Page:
A Big Win for Utah’s Rural Communities

December 8, 2017

President Trump won the White House for many reasons. Perhaps the biggest reason is that rural Americans are sick and tired of rich coastal elites telling them how to live their lives.

President Trump may not be able to fulfill all of his campaign promises, but he has already delivered for Utah’s rural communities by coming to our state and limiting President Obama’s Bears Ears National Monument and President Clinton’s Grand Staircase-Escalante National Monument.

Make no mistake: President Obama’s Bears Ears monument was a project pushed and funded by wealthy East and West Coast liberals. The Hewlett and Packard foundations, as well as the Leonardo DiCaprio Foundation, gave tens of millions of dollars to supposedly “grassroots” Native American groups to campaign for a new monument.

But local Native Americans—the people who actually live near Bears Ears and use the land—did not take the money.

“The whole tone of it seems like the tribes are generally being used as pawns for the environmental groups to get what they really want,” Blue Mountain Dine’ Vice President Byron Clarke told the Deseret News. “They are being played. It is somewhat insulting.”

“It seems pretty clear that the federal government over time tends to close down access,” Clarke later told me. “So just as a local user of the land, I have to ask myself what’s wrong with how we are using it right now? We can go hunt now, we can go fishing and cut wood now and it’s pristine.”

Clarke is right. The federal government does restrict access to land where a national monument has been declared. That is the entire point of the Antiquities Act: to preserve cultural treasures on federal public land by restricting access to the land.

That is also why the Antiquities Act requires that monument designations be “confined to the smallest area compatible with the proper care and maintenance of the objects to be protected.”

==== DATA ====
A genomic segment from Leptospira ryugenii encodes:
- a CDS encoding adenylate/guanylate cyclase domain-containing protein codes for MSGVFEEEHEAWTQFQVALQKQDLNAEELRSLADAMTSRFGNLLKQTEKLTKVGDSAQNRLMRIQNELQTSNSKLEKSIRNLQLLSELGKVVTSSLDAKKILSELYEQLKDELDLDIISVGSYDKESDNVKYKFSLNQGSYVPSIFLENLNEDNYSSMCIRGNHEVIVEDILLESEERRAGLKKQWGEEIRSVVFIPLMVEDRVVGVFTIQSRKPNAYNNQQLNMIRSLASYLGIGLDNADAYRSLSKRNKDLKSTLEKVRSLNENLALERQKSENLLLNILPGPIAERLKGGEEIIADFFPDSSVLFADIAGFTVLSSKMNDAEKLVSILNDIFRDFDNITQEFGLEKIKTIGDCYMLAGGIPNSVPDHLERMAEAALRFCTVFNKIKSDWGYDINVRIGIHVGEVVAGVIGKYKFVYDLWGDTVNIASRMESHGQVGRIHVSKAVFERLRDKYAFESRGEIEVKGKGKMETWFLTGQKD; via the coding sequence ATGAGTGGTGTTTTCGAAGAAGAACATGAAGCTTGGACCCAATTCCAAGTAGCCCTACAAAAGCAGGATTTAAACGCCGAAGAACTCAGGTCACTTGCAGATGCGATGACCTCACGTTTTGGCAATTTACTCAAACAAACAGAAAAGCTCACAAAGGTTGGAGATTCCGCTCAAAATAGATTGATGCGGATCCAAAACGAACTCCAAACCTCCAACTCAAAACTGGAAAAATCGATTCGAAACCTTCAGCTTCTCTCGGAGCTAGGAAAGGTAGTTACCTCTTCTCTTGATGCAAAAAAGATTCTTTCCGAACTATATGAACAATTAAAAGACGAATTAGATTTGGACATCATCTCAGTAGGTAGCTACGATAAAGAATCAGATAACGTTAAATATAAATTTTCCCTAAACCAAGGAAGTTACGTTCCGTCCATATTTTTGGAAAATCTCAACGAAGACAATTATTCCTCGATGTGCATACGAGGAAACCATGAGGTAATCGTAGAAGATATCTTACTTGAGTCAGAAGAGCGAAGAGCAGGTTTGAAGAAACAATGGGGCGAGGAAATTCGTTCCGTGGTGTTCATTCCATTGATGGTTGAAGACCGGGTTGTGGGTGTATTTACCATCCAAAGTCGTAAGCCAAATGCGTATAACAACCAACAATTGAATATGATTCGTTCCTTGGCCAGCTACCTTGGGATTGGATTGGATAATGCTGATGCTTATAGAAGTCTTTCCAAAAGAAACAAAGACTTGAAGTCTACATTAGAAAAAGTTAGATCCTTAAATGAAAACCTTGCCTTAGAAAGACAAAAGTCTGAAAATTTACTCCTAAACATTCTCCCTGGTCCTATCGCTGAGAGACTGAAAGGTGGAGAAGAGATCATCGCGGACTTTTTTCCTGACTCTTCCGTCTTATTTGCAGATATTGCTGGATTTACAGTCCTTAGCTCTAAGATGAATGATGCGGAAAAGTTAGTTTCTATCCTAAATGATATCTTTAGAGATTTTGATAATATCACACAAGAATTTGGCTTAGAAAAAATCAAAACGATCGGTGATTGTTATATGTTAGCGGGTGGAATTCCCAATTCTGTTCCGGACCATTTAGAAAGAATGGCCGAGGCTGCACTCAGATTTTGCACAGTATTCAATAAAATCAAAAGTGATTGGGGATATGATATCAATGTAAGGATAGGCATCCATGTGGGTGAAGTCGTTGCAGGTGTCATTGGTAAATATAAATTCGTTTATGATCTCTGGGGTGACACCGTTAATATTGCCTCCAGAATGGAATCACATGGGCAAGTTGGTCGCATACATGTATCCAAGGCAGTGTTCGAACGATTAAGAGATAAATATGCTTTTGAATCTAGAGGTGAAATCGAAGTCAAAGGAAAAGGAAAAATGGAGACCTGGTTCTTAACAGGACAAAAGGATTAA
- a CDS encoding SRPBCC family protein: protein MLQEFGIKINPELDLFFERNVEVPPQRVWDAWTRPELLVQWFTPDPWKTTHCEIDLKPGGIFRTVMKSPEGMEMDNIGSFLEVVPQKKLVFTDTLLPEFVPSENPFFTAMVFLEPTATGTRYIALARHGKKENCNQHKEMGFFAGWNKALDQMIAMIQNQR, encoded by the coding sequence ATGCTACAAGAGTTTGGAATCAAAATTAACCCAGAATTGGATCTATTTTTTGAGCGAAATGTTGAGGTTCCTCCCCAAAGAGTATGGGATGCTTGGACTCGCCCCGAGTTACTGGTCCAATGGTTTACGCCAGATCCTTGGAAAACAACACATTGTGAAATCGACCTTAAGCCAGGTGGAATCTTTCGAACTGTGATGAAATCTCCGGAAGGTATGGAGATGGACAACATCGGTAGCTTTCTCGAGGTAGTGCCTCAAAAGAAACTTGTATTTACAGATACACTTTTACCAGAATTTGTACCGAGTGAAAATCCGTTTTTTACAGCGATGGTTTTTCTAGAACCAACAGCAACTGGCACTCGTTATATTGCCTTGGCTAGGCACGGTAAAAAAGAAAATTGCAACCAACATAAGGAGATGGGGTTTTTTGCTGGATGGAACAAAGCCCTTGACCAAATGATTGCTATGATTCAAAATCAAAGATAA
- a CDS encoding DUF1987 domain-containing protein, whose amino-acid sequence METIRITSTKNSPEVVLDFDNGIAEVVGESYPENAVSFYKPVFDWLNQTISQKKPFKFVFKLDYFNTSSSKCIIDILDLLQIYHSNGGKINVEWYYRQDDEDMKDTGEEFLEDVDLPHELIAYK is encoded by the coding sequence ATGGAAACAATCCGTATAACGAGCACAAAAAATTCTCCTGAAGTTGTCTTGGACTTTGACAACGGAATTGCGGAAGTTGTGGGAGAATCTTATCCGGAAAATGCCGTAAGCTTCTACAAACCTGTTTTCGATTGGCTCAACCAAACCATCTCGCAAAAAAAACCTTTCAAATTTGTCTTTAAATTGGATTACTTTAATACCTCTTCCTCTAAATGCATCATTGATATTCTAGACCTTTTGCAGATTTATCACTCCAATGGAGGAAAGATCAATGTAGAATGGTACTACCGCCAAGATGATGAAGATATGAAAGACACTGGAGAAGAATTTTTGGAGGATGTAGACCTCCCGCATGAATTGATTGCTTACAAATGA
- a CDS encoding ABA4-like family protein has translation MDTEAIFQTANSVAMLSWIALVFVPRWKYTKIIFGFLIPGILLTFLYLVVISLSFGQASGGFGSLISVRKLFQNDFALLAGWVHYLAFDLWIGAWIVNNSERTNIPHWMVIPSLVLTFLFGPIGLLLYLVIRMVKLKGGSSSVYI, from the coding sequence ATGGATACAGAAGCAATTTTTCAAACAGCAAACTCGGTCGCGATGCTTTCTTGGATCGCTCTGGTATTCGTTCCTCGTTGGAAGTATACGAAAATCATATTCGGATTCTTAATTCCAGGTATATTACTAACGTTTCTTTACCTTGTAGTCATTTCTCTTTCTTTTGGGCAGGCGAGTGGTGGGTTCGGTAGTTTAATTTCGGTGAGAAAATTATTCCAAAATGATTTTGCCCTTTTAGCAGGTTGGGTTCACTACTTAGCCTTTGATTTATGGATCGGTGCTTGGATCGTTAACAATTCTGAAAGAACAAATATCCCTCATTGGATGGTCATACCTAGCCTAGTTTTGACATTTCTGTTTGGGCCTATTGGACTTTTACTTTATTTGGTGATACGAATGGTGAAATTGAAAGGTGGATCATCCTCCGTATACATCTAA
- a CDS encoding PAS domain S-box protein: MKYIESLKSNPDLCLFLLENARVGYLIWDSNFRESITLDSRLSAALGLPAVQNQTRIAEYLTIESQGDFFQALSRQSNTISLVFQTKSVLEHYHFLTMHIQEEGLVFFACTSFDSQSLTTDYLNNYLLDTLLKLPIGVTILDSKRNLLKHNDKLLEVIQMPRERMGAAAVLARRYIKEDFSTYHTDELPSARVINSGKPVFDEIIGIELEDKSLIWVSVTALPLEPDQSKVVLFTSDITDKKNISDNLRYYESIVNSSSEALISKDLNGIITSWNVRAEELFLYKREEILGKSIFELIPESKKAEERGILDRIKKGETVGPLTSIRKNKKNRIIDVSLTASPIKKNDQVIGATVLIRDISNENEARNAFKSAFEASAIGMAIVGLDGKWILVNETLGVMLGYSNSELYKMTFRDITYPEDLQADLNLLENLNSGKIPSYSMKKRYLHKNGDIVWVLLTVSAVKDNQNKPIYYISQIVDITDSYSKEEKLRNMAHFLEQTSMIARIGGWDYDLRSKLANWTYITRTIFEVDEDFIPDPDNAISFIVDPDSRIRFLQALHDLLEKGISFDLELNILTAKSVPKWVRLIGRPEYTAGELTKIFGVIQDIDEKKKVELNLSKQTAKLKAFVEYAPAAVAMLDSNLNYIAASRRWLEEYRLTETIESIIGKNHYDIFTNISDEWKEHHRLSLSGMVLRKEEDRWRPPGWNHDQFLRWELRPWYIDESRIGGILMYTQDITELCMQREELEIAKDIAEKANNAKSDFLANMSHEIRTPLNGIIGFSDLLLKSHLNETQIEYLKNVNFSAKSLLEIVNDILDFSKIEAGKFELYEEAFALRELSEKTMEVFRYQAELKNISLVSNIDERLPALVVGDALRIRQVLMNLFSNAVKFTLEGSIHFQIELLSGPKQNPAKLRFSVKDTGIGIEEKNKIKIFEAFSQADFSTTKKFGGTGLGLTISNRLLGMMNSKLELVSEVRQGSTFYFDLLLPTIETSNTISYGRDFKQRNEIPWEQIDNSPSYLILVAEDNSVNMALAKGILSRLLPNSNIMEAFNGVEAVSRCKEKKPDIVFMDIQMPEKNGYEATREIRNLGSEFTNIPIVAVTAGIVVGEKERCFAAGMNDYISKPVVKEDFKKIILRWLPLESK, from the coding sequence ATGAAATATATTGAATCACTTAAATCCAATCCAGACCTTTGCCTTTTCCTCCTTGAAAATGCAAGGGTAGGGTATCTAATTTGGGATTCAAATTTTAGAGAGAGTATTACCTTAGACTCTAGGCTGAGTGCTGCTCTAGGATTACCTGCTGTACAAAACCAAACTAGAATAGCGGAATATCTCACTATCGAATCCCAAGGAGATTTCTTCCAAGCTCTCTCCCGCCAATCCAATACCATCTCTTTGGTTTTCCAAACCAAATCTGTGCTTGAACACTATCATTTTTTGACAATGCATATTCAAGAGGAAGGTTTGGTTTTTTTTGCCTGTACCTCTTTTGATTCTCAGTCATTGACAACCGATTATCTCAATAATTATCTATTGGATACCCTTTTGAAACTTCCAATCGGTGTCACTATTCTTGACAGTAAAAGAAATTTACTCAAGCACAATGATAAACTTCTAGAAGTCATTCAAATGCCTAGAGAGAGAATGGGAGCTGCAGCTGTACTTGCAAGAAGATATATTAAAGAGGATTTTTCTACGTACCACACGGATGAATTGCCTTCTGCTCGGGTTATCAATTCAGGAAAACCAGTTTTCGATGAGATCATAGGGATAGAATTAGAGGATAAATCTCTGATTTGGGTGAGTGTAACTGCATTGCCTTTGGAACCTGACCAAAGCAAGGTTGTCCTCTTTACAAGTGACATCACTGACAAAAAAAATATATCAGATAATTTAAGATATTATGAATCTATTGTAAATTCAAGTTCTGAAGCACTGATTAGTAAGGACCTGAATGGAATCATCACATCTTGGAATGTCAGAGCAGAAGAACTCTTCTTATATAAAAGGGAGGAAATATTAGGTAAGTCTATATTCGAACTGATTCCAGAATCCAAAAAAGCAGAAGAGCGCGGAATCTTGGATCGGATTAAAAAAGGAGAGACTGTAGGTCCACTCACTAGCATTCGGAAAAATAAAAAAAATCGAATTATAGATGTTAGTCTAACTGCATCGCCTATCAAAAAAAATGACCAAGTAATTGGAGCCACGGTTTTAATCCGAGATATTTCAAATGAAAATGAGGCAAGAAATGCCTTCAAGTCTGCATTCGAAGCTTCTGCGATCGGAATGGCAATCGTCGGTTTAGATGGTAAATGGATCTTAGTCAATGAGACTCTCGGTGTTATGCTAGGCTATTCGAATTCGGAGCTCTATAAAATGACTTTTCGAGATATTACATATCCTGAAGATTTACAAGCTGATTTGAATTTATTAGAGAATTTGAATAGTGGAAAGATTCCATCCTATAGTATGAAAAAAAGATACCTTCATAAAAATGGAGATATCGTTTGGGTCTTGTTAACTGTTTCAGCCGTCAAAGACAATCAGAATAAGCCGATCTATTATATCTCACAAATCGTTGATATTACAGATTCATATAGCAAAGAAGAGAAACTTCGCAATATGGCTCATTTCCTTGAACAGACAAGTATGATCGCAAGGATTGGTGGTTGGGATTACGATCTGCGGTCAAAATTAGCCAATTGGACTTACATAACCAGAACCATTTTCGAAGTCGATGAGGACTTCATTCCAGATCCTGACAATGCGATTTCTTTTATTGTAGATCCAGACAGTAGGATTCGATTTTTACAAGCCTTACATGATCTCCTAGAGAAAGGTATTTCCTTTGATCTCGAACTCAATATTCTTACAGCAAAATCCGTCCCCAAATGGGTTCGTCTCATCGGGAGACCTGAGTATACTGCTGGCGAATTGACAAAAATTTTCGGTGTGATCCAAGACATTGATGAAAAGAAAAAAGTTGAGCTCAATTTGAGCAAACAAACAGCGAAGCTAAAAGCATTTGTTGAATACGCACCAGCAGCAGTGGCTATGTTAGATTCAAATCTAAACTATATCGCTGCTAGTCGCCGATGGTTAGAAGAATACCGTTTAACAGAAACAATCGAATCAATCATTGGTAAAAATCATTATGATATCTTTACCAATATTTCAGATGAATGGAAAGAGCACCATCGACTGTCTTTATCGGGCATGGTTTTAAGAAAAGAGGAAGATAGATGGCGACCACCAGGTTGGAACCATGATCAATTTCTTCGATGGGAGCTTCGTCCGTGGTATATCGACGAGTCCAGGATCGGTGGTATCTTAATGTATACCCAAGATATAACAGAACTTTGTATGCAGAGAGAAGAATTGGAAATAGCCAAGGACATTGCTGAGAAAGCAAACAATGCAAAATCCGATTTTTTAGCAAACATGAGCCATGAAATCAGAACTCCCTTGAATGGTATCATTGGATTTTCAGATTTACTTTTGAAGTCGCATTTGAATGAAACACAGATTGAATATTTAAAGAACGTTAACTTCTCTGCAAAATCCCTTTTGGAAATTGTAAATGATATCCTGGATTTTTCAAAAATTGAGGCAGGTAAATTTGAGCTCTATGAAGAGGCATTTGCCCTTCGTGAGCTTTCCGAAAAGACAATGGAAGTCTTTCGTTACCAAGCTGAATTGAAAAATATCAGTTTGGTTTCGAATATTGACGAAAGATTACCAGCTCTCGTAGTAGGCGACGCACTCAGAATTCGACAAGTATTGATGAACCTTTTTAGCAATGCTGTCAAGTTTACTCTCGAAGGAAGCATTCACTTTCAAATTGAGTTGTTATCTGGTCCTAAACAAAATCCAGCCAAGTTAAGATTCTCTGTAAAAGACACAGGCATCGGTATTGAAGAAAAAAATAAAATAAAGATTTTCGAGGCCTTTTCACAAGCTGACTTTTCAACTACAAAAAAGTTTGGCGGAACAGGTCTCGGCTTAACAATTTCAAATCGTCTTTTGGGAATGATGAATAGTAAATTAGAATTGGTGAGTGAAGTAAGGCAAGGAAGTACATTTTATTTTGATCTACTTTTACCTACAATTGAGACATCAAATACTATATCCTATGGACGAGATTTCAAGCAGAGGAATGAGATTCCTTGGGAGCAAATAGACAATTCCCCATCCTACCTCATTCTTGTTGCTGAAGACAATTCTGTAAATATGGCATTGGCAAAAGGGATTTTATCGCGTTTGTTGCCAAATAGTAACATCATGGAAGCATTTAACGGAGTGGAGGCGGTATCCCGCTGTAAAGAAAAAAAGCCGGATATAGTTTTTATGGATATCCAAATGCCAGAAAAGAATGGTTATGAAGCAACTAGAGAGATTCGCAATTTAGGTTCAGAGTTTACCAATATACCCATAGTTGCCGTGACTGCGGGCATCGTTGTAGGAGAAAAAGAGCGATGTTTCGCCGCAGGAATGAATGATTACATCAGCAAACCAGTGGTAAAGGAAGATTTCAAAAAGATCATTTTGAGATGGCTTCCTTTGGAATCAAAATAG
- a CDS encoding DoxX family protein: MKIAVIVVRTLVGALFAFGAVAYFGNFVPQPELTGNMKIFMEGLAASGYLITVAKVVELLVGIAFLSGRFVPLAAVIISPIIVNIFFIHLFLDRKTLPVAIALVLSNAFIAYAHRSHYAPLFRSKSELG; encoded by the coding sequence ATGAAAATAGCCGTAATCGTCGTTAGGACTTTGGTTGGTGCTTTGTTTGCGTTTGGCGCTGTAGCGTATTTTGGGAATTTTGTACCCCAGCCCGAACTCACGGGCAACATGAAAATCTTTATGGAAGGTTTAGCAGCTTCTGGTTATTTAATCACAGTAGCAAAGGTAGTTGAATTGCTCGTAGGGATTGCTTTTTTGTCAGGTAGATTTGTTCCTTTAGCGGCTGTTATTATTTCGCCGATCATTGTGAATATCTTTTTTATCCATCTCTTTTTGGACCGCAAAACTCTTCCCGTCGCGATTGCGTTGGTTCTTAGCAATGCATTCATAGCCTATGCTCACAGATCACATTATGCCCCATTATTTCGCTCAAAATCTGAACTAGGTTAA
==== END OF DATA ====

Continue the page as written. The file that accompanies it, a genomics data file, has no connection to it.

Neither President Clinton nor President Obama respected that limitation. Instead of responsibly working with local communities to identify just the protections needed to preserve cultural sites in San Juan and Garfield counties, they made million acre designations that were designed to transform the economic life of surrounding residents.

“Creation of jobs for tourism will be a benefit to the community versus those that could be lost by some of the mineral and energy jobs,” Clarke told me. “I think for a lot of Navajos we are skilled people, we have skills other than restaurant workers and gas station attendants. We are engineers. We are heavy equipment operators. We are welders. Those are good jobs rather than the tourism type jobs which tend to be seasonal.”

Ranching families also are hit hard by the restrictions that come with monument designations. After land-use restrictions at the Grand Staircase-Escalante monument kicked in, Garfield County ranchers could no longer bring water in to their cattle. Their ability to fence in water resources and maintain roads was also limited. Many families were forced to signigicantly reduce their herds, sometimes by half.

The corporations pushing for monument land-use restrictions, like Patagonia and REI, claim that the monuments will create tourism jobs for the residents of Garfield and San Juan county. And they are right: the monuments do create tourism jobs.

But at what cost?

Moab resident Jon Kovash warns in the High Country Times that “Tourism also brings sprawling growth, crappy jobs, even-higher rents and home prices, and an increasingly unmanageable crush of visitors and traffic.”

Maybe the rich coastal liberals and their corporate pals are right. Maybe tourism is the answer for economic development in rural America.

But shouldn’t that choice be made by the residents who live there?

Shouldn’t the people who actually live near the land decide how best to use it?

And maybe, just maybe, the same people who used land restrictions in their own cities to create sky-high housing prices and crushing inequality shouldn’t be in the business of telling other people how to use their land.

More needs to be done to protect Utah’s rural communities from future Democratic presidents. We need Congress to give Utah the same Antiquities Act protections that Alaska and Wyoming have.

But until then, President Trump’s monument reductions are a good first step. Utah thanks him.